Greek Silk Vine
is a common ornamental plant in
Western Europe. Leather tanning materials
are produced from its bark and the glycoside, periplocin, a weak cardiac
stimulant, is produced from its stems. It is also used for firewood and
its foliage is used for grazing.
Periploca graeca grows only in
the Hula Valley region in the Dan Valley along the Snir (Hatsbani) and Hermon (Banias) streams. Six sites are currently known, mostly in the Snir Stream north of Highway 99 up to the border. In the Hermon Stream, there is one site close to spring and another
site near Sde Nehamya at the
meeting point of the Hermon, Dan and Snir streams. The site at the Banias Plateau can be considered as being part of the Golan Heights
region, i.e. the plant officially grows in two regions.
Periploca graeca is a climbing plant that grows at the edge of fast flowing rivers. Browicz (1982-1996) stresses that the plant is found at its optimal abundance and condition in the Black Sea countries, where humidity is high and the soil rich. Particularly large populations are located at the entrance to rivers in the northern Black Sea, where P. graeca contributes to the density of the jungle-like forest, rich in climbing vines.
The genus Periploca has 11 species, found in the Mediterranean, Euro-Siberian,
West Asian and tropical regions of
Africa and Asia. Most of the Asclepiadaceae genera are tropical,
but Periploca is among
the only genera that has representatives
growing in the temperate zone (as does the genus Cynanchum). In Israel, there are two species: P. graeca, which is a
northern species, and P. aphylla, which is an extreme desert Sudanian plant.
The species of the genus Periploca and
the Asclepiadaceae family in general, are
known for their long-range dispersal ability. Therefore, we would expect P. graeca
sites to be far apart and
exhibit extinction and establishment dynamics. This is not true for P. graeca; it apparently needs high relative humidity and fast flowing river margins, a very
rare habitat in the Levant. Moreover, its distribution pattern suggests
vigorous vegetative reproduction, as found in many other stream banks plants
All six Periploca graeca sites extend
over two geographically
adjacent segments along the Hermon and Snir streams in the Dan Valley in northern Israel. The species is absent along the Dan Stream, which is located between the two of them.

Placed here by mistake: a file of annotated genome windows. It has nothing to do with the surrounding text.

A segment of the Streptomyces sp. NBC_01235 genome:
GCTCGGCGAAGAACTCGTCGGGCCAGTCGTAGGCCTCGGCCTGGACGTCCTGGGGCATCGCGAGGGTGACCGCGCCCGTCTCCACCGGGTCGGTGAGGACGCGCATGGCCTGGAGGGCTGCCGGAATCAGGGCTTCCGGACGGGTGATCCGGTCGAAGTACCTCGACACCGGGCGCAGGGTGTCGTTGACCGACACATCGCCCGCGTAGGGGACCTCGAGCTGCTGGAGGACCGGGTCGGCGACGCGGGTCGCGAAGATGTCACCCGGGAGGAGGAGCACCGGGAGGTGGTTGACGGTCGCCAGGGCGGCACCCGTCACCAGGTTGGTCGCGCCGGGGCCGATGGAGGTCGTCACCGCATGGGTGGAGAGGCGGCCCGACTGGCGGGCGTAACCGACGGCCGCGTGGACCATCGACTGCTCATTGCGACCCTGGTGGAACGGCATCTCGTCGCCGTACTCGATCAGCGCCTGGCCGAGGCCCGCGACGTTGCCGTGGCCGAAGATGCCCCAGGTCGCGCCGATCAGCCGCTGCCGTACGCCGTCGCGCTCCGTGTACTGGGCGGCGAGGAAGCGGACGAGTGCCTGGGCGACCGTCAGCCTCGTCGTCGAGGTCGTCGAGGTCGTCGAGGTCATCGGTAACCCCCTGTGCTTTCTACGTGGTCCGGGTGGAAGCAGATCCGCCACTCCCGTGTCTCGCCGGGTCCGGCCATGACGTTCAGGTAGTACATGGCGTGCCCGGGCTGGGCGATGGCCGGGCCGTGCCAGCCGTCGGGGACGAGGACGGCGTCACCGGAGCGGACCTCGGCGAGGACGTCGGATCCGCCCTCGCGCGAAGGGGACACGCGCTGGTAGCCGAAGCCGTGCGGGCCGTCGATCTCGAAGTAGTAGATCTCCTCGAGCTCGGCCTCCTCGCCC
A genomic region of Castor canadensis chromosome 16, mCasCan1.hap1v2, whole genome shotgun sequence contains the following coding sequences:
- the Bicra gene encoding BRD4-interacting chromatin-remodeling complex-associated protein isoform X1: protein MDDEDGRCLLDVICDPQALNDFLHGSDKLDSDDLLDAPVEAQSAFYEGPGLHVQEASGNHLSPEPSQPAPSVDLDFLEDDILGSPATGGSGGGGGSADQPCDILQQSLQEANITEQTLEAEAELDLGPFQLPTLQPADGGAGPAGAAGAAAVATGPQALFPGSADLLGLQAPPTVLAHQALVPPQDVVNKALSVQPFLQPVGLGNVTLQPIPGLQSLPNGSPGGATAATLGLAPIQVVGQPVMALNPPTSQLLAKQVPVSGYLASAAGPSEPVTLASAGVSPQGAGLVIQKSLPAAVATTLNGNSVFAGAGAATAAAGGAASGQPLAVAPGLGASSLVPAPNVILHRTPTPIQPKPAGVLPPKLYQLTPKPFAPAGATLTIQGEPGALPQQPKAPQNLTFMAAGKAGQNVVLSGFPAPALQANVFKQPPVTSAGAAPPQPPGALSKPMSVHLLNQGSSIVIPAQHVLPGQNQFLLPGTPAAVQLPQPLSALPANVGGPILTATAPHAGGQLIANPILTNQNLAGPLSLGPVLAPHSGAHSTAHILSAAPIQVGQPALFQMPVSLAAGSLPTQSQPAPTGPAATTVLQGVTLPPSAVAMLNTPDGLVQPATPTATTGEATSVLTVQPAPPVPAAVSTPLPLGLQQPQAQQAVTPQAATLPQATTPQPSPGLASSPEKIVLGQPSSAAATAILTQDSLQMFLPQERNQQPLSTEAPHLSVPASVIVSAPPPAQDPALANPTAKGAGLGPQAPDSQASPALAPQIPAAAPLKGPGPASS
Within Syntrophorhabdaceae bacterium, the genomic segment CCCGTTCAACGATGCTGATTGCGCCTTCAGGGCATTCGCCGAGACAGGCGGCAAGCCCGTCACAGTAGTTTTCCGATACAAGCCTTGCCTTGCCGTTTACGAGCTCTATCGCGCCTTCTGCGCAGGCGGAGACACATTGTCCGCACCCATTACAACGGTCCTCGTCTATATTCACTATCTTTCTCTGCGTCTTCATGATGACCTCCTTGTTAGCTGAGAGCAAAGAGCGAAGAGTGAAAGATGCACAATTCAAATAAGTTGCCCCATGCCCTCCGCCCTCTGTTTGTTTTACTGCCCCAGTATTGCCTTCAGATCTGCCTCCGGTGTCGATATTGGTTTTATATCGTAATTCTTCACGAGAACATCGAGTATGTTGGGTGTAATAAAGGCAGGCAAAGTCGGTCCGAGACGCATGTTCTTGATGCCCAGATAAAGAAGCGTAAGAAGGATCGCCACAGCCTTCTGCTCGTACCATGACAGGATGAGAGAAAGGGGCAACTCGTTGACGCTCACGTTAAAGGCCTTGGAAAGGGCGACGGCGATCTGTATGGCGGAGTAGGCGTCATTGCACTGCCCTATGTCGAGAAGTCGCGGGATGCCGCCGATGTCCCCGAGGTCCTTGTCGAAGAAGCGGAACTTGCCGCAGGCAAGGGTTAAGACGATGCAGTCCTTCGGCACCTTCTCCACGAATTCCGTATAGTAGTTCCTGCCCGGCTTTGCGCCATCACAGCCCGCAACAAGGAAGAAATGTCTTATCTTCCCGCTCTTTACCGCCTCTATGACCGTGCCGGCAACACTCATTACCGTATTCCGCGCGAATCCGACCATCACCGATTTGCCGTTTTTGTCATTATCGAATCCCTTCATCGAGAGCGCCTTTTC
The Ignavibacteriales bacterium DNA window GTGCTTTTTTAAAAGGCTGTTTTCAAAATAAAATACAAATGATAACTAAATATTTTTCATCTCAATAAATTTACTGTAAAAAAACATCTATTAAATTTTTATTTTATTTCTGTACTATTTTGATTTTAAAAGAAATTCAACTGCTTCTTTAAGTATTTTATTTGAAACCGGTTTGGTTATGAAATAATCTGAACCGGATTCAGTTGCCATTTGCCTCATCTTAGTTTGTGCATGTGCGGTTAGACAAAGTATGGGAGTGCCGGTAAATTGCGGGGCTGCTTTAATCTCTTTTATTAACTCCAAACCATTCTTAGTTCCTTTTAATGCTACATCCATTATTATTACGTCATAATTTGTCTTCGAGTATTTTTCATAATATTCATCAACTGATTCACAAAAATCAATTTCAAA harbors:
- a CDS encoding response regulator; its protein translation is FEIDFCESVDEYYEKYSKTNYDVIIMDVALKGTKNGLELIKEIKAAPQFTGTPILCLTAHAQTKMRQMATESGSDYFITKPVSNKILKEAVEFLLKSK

Five of the six sites are included in nature reserves, but
nevertheless, active recreational activities take place on both streams that
The habitat suffered from damage not caused by
humans, devastation by floods in the streams that change the landscape and uproot vegetation along
the streams banks, including
large Platanus trees and the Periploca graeca vines climbing on them.
No plant survey was conducted in the Hula Valley,
and therefore there is no information on the rate of population extinction. According
Mike Livneh, there has probably been no change in the number of sites and the size of the populations since the 1960s.
A thorough survey should be conducted and the Periploca graeca plants in
the Hula Valley should be counted (very difficult with
climbing plants). The two populations in the Snir and Hermon streams should
be monitored, if possible, under different hydrological conditions.
is a northern plant with a relatively broad distribution, from Italy
to Iran. The species is very
the Balkans and around the Black Sea countries. It grows in Romania and Ukraine, and is very common in all the Caucasus
and Caspian Sea coast countries. In Iran and Iraq, P. graeca is found only in the north, and it is absent from Syria. In Turkey it grows in the rivers that
flow through the mountain ranges towards the sea in all
the coastal areas, and penetrates into the Anatolian Plateau only in the
north and east. In the entire Levant, it grows only in
Lebanon, where it is common along rivers. The Flora Palaestina has a record of P. graeca
from Moab. Browicz (1966) questions the validity of the information, therefore it has been included the
red table as a northern peripheral plant.
Periploca graeca is a northern woody climber, which reaches the northern limit of its global distribution in the Dan Valley. It grows on a very small number of sites, all of which
are located in
the same section, a fact that increases the threat of extinction.
Browicz, K. 1966, The Genus Periploca L. Arboreum Kornickie 11:
Current Occupancy Map
|1000 squre meter pixel||5000 squre meter pixel||10000 squre meter pixel|
|number of observations||0||0||0|
|in total pixels||0||0||0|
|Classification||On the endangered species list|
|Chorotype||Euro – Siberian (Mediterranean and Western Irano – Turanian)|
|Conservation Site||Snir Stream (Hatsbani) and Hermon Stream (Banias)|
|IUCN category||DD EW EX LC CR EN VU NT|
|Threat Definition according to the red book||Endangered|